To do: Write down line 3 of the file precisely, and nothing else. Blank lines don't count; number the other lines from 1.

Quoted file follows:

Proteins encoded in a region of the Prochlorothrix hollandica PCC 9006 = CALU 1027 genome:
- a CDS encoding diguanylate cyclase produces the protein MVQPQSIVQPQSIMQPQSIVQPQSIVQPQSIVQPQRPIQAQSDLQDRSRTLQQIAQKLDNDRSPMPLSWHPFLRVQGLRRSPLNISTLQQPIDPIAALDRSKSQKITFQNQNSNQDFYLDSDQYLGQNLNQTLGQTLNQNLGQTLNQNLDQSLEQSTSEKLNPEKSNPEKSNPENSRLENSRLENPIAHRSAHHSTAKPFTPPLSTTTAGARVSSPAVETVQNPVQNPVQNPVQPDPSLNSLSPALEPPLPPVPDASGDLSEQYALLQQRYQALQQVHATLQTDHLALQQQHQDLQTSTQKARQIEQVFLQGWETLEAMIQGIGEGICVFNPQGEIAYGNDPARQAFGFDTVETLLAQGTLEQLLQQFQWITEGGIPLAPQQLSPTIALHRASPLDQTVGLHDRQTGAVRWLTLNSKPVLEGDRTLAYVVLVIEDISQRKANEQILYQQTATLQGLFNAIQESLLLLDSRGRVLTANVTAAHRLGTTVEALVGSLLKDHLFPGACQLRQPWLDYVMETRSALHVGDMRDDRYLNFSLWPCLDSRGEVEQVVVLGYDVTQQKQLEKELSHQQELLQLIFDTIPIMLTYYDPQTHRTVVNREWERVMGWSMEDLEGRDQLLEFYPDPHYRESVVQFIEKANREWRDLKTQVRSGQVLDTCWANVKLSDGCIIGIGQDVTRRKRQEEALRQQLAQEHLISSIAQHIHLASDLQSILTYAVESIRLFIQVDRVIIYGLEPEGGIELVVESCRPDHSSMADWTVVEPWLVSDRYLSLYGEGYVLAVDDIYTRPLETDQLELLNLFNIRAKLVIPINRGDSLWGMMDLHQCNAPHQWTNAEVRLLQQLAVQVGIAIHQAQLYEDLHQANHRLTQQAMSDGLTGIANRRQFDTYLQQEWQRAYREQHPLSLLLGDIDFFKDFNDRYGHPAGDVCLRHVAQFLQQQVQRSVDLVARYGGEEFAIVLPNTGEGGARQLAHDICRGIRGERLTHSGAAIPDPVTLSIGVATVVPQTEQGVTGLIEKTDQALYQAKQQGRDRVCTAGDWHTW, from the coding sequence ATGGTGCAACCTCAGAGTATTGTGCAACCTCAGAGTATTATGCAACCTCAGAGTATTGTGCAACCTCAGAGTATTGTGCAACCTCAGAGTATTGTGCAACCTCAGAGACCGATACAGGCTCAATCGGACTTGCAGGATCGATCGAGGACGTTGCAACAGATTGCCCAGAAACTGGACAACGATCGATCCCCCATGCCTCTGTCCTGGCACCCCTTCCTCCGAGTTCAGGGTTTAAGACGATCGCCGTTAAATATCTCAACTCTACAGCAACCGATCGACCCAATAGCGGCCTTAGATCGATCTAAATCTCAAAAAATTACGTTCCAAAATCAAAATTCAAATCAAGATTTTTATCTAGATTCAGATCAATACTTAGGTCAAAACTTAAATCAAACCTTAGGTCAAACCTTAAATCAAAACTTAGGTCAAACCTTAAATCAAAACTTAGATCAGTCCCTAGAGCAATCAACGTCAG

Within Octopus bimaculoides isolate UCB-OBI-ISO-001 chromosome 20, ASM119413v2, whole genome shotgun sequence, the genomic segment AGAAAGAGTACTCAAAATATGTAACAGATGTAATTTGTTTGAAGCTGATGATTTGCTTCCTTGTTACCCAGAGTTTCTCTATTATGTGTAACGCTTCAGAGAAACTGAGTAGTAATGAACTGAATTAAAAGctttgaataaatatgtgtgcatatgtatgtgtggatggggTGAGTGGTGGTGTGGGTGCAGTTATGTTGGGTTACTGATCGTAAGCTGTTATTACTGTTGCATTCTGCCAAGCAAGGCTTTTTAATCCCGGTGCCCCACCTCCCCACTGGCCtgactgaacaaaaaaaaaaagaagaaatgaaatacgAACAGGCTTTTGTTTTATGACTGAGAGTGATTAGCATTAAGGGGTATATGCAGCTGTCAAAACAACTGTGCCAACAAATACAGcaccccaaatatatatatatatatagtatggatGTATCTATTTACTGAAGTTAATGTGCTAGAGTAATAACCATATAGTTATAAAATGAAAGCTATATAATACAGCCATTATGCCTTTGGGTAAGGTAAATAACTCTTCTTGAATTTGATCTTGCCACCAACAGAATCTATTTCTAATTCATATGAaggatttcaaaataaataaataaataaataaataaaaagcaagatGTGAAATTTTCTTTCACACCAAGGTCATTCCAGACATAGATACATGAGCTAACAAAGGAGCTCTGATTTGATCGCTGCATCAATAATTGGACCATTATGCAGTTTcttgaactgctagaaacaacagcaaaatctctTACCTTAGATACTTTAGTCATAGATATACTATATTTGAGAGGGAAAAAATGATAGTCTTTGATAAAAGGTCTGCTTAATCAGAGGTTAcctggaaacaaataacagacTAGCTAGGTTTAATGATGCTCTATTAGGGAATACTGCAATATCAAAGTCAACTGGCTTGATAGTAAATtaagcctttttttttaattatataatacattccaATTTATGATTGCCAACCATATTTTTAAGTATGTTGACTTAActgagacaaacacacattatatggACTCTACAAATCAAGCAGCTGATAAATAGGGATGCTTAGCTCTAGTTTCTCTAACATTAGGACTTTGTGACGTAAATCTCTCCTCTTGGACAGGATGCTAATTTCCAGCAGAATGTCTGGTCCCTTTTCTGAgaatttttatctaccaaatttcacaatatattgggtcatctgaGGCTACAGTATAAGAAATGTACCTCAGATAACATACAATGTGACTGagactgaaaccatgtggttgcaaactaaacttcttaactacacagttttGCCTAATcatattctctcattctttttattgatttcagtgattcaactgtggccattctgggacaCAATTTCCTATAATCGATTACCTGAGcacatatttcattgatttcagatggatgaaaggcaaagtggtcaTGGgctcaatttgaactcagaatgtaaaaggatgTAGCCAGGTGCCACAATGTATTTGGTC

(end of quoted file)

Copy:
Within Octopus bimaculoides isolate UCB-OBI-ISO-001 chromosome 20, ASM119413v2, whole genome shotgun sequence, the genomic segment AGAAAGAGTACTCAAAATATGTAACAGATGTAATTTGTTTGAAGCTGATGATTTGCTTCCTTGTTACCCAGAGTTTCTCTATTATGTGTAACGCTTCAGAGAAACTGAGTAGTAATGAACTGAATTAAAAGctttgaataaatatgtgtgcatatgtatgtgtggatggggTGAGTGGTGGTGTGGGTGCAGTTATGTTGGGTTACTGATCGTAAGCTGTTATTACTGTTGCATTCTGCCAAGCAAGGCTTTTTAATCCCGGTGCCCCACCTCCCCACTGGCCtgactgaacaaaaaaaaaaagaagaaatgaaatacgAACAGGCTTTTGTTTTATGACTGAGAGTGATTAGCATTAAGGGGTATATGCAGCTGTCAAAACAACTGTGCCAACAAATACAGcaccccaaatatatatatatatatagtatggatGTATCTATTTACTGAAGTTAATGTGCTAGAGTAATAACCATATAGTTATAAAATGAAAGCTATATAATACAGCCATTATGCCTTTGGGTAAGGTAAATAACTCTTCTTGAATTTGATCTTGCCACCAACAGAATCTATTTCTAATTCATATGAaggatttcaaaataaataaataaataaataaataaaaagcaagatGTGAAATTTTCTTTCACACCAAGGTCATTCCAGACATAGATACATGAGCTAACAAAGGAGCTCTGATTTGATCGCTGCATCAATAATTGGACCATTATGCAGTTTcttgaactgctagaaacaacagcaaaatctctTACCTTAGATACTTTAGTCATAGATATACTATATTTGAGAGGGAAAAAATGATAGTCTTTGATAAAAGGTCTGCTTAATCAGAGGTTAcctggaaacaaataacagacTAGCTAGGTTTAATGATGCTCTATTAGGGAATACTGCAATATCAAAGTCAACTGGCTTGATAGTAAATtaagcctttttttttaattatataatacattccaATTTATGATTGCCAACCATATTTTTAAGTATGTTGACTTAActgagacaaacacacattatatggACTCTACAAATCAAGCAGCTGATAAATAGGGATGCTTAGCTCTAGTTTCTCTAACATTAGGACTTTGTGACGTAAATCTCTCCTCTTGGACAGGATGCTAATTTCCAGCAGAATGTCTGGTCCCTTTTCTGAgaatttttatctaccaaatttcacaatatattgggtcatctgaGGCTACAGTATAAGAAATGTACCTCAGATAACATACAATGTGACTGagactgaaaccatgtggttgcaaactaaacttcttaactacacagttttGCCTAATcatattctctcattctttttattgatttcagtgattcaactgtggccattctgggacaCAATTTCCTATAATCGATTACCTGAGcacatatttcattgatttcagatggatgaaaggcaaagtggtcaTGGgctcaatttgaactcagaatgtaaaaggatgTAGCCAGGTGCCACAATGTATTTGGTC